It is not just a case of projects having been delayed by a few months or even a year or two. Take the example of the Battle Field Surveillance Radar (BFSR). Talk about its purchase first started in 1975. A young colonel posted as a military attache in the Indian embassy in Paris saw the BFSR at the Satory Armament Exhibition. Then, it could detect a tank as far away as 20 km and a man crawling on the ground at a distance of 1.5 km. The colonel immediately wrote to the then director, military operations, Major-General A.S. Vaidya and to Major-General K. Sundarji, about what he believed to be a valuable piece of equipment. Vaidya wrote back to him pointing out that the DRDO was in the process of developing a similar BFSR and that it would be offered for trials very soon.

Facts uncovered later showed that at this point, the DRDO had not begun working on the BFSR. Finally developed in the early 1990s, it was abandoned because the army was unhappy with its trial run. It is only this year that the army will finally have access to BFSRs-imported from Israel at a cost of Rs 80 crore.

The BFSR is only one example of the kind of promises the DRDO seems to be in the habit of making. The Multi Barrel Rocket Launcher (MBRL), or Pinaka, is a state-of-the-art weapon, vital for destroying or neutralising enemy troop concentration areas, air terminal complexes, gun locations and communication centres. The Pinaka was supposed to have been inducted into army regiments by 1994. Seven years later, even though the army agreed to DRDO's request for a reduction in range, the weapon is yet to make its presence felt. Which, as it later surfaced, was only one of the problems. Other qualitative requirements still have to be satisfied. Fire power, loading time of salvo and deployment time, for example, are crucial for the Pinaka and the DRDO still has to reach the desired level of performance on these fronts.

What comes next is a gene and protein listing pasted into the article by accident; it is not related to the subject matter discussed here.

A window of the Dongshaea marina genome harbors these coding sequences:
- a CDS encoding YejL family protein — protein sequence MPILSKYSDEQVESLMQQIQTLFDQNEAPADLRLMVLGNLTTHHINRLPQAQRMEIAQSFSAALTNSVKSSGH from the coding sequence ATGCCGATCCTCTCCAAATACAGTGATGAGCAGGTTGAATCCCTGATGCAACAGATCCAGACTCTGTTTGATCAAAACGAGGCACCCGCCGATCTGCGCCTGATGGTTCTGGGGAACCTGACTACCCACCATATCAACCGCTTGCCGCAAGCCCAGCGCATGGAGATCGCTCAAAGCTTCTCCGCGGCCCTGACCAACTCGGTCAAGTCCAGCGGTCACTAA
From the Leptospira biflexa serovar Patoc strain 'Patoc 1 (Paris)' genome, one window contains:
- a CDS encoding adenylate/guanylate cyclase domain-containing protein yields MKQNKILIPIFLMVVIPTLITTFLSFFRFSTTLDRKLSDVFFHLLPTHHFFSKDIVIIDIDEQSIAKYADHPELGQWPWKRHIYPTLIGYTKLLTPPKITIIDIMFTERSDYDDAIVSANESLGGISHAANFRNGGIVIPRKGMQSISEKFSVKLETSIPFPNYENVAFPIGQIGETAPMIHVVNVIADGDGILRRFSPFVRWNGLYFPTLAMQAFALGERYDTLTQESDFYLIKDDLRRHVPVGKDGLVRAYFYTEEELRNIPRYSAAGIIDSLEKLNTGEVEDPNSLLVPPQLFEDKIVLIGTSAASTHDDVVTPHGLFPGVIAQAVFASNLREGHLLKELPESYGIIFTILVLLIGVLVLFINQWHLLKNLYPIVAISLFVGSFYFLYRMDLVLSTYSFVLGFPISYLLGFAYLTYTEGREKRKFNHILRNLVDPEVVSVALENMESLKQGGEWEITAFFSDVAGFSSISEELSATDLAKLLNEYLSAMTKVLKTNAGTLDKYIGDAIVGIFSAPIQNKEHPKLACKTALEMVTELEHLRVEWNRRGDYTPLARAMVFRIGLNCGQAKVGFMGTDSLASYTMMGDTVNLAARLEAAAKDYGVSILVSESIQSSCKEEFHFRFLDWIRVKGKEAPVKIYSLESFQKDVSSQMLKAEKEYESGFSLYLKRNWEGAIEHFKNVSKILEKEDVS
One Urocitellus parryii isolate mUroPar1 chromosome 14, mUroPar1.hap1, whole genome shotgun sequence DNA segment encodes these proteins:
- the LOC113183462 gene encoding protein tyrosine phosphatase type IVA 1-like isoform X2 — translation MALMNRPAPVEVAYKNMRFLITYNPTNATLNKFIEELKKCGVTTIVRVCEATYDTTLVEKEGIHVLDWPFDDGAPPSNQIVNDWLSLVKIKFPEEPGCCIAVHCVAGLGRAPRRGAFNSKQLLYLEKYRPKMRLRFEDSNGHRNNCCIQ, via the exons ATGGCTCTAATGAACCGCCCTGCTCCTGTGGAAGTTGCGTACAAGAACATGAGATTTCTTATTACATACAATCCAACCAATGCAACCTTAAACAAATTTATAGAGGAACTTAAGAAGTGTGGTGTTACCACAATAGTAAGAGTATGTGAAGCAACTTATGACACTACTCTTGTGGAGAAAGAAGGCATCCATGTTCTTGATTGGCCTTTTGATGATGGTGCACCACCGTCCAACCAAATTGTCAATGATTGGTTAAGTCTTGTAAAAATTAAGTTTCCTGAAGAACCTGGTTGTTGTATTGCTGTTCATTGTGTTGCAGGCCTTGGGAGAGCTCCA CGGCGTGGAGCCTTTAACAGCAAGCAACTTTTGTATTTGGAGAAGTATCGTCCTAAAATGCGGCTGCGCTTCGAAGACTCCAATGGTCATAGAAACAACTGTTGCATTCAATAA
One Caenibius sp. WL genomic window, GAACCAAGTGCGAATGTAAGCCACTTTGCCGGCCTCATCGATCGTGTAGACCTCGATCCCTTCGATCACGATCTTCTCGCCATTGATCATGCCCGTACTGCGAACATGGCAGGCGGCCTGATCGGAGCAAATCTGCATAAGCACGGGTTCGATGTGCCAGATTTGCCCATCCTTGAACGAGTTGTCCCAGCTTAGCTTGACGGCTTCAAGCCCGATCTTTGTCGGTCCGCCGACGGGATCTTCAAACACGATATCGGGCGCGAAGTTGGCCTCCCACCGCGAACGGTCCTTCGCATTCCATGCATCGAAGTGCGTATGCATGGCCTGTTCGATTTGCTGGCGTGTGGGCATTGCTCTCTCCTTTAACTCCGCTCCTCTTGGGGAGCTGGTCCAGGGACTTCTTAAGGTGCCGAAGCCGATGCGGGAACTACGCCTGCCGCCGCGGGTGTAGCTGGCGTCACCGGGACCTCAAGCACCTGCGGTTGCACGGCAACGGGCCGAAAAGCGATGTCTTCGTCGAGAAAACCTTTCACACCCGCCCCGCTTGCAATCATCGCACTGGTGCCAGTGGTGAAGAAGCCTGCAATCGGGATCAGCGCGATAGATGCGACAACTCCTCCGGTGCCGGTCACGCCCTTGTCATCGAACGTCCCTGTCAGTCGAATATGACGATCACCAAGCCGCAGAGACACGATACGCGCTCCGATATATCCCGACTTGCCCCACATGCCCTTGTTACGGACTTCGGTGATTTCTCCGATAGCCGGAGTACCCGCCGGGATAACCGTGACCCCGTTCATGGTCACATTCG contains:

Matters came to a head in 1999, when the comptroller and auditor-General (CAG) rapped the DRDO for the delay saying, "Far from reaching the production stage, the DRDO is yet to develop various critical components of the system despite an expenditure of Rs 42.45 crore."

The DRDO had been sanctioned Rs 26.47 crore for the exercise. The CAG report also noted that the system would be vulnerable because "targets in depth are likely to be beyond reach". CAG pointed to another promise made by the DRDO-that of delivering the system by 2000 at an estimated cost of Rs 80 crore. In 2001, Aatre says, "we should have some good news soon".

For the armed forces this is simply another case of bad news prolonged to make it worse. Says Lt-General Vinay Shankar, who retired in January this year as the director-general, artillery: "Weapon systems quickly become obsolete. By the time DRDO is ready with a product, it is of little use, for our requirements have either changed or a more sophisticated version is available in the foreign market." Shankar's exasperation is substantiated by the BFSR catastrophe. By the late 1970s, France had updated its radar to detect a tank at 60 km from its original 20 km. Today, the DRDO is still working on a medium-range radar.


 
 
 
Care Today
     METRO TODAY
 
   

MetroScape

Focusing On Art
The brief for participants at
"Exhibit 'A' 2001" organised by the
200-member
Photographers'
Guild of India at the Nehru Centre, Mumbai, was clear—no advertisement and portfolio photos.
more...

Looking Glass

Delhi Poster:
One Page Classics

Calcutta Pub:
London Pub

Bangalore & Mumbai Rock Concert:
Bryan Adams

 

 
    Web Exclusives
DESPATCHES
 

West Bengal Chief Minister Buddhadev Bhattacharya reflected optimism about winning the state election when he spoke to INDIA TODAY Senior Editor Sumit Mitra at the CPI(M) headquarters in Kolkata, minutes before rushing off for campaigning.
Excerpts: